Advice and support is also available in each state or territory of Australia in different structures, however all schools have access to professional and paraprofessional support. Schools generally also have access to a learning and support resources package that gives the school an allocation of flexible funding as part of the school budget. Nonteaching professionals might include psychologists, social workers, speech pathologists, physiotherapists, and occupational therapists. Schools employ nurses or therapists on their staff, receive access to professionals through their state or territory education authority, or use private practitioners, funded by the relevant government program for students with disabilities. Paraprofessionals are school staff who support students with additional needs. They work under the direction of the classroom teacher to support students with classwork, help with personal care, and prepare teaching materials.

Further reading and online resources

Children with Disability Australia (CDA). 2015. “Hear Our Voices: Submission to the Senate Inquiry into Current Levels of Access and Attainment for Students with Disability in the School System, and the Impact on Students and Families Associated with Inadequate Levels of Support.” Accessed October 25, 2018. http://apo.org.au/node/57343 .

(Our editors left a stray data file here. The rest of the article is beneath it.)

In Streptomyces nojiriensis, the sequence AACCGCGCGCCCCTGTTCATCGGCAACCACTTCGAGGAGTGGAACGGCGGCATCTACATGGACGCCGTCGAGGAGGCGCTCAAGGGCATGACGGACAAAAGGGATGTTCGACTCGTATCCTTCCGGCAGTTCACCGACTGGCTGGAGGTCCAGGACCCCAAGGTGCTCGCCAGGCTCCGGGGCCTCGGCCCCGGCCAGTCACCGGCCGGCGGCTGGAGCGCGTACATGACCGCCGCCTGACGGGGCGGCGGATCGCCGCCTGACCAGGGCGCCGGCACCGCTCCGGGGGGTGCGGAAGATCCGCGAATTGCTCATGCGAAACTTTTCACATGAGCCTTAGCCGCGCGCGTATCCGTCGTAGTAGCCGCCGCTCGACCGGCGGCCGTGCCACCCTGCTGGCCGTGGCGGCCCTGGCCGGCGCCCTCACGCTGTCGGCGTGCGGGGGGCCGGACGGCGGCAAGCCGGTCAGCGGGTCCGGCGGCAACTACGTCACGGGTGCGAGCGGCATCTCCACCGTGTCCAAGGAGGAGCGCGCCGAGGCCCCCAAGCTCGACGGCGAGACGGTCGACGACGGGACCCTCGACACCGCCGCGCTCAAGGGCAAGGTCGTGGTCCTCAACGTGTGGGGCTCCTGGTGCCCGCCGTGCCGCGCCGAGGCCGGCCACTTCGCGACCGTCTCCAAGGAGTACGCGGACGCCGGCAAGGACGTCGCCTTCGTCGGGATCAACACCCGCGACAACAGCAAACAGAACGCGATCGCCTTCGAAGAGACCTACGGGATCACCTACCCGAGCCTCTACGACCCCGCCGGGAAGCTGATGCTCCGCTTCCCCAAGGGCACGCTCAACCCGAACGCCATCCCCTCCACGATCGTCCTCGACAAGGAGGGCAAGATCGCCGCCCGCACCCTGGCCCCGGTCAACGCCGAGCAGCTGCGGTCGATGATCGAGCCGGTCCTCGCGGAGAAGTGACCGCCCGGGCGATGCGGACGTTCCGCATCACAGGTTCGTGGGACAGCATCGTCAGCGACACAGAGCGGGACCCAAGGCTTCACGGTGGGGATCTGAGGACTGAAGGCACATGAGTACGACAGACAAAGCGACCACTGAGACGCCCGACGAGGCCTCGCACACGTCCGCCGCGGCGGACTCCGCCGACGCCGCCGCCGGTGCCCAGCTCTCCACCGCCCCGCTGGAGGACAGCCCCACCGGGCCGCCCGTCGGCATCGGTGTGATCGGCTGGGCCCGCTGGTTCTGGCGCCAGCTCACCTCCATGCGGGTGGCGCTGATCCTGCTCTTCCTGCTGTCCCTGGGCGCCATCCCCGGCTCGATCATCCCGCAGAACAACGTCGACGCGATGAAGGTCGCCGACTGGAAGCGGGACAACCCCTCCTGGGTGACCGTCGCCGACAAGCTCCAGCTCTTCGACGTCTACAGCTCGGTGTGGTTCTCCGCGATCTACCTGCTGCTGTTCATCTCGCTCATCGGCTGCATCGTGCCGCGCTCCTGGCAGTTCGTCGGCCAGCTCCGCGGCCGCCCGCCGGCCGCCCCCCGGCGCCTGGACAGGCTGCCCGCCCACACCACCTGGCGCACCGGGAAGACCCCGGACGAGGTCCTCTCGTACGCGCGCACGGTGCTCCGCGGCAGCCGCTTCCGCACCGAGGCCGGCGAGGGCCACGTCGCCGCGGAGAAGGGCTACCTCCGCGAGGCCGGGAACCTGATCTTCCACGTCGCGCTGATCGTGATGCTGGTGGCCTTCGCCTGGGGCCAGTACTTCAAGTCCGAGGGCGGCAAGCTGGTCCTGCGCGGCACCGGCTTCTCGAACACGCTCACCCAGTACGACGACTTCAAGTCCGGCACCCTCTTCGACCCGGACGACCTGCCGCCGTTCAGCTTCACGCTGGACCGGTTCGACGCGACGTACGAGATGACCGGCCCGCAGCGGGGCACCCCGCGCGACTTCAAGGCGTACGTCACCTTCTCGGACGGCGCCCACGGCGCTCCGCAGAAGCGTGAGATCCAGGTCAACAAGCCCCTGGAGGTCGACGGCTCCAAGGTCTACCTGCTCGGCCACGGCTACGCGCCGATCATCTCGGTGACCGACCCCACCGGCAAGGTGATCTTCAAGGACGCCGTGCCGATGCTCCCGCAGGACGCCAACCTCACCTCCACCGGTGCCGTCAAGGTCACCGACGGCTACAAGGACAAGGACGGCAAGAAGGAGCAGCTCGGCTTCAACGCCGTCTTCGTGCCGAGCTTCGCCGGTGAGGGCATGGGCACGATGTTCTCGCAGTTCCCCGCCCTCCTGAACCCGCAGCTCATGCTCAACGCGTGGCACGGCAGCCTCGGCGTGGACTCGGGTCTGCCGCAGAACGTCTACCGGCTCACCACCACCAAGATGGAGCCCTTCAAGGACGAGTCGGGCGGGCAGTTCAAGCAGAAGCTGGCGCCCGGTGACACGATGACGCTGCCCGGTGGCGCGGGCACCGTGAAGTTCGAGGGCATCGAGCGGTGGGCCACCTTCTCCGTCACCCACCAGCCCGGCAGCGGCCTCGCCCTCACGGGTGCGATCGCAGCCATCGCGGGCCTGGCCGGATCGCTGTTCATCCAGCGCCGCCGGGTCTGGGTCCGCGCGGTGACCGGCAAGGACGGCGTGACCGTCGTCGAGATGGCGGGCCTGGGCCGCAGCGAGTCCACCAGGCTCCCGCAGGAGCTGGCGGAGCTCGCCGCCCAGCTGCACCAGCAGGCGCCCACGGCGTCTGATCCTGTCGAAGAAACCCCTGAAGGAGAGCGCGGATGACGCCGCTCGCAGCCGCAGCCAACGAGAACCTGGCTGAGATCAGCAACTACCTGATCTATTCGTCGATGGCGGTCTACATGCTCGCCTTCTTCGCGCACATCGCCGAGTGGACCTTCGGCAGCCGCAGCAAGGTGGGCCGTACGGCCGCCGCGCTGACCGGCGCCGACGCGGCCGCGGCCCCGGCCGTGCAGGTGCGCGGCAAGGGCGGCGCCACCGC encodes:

Children & Young People with Disability Australia (CYDA). 2016. “CYDA Education Survey 2016 – National Summary of Results.” Accessed October 25, 2018. http://www.cda.org.au/education-survey-2016-national-results .

Cologon, K. 2015. “Inclusive Education means all Children are Included in Every Way, not just in Theory.” Maquarie University, August 17. Accessed October 25, 2018. https://www.mq.edu.au/thisweek/archives/2015/08/inclusive-education-means-all-children-are-included-in-every-way-not-just-in-theory/#.W9G9ZSOZM_M .

Commonwealth of Australia. 2011. National Disability Strategy 2010–2020. Accessed October 25, 2018. http://www.dss.gov.au/sites/default/files/documents/05_2012/national_disability_strategy_2010_2020.pdf .

Department of Education and Training. 2016. “Review of the Program for Students with Disabilities.” Program for Students with Disabilities . Melbourne, VIC: Department of Education and Training. Accessed October 25, 2018. http://www.education.vic.gov.au/Documents/about/department/PSDReview-Report.pdf .

Ministerial Council on Education, Employment, Training and Youth Affairs (MCEETYA) 2008. Melbourne Declaration on Educational Goals for Young Australians . Melbourne: Curriculum Corporation. Accessed October 25, 2018. http://www.curriculum.edu.au/verve/_resources/National_Declaration_on_the_Educational_Goals_for_Young_Australians.pdf .

References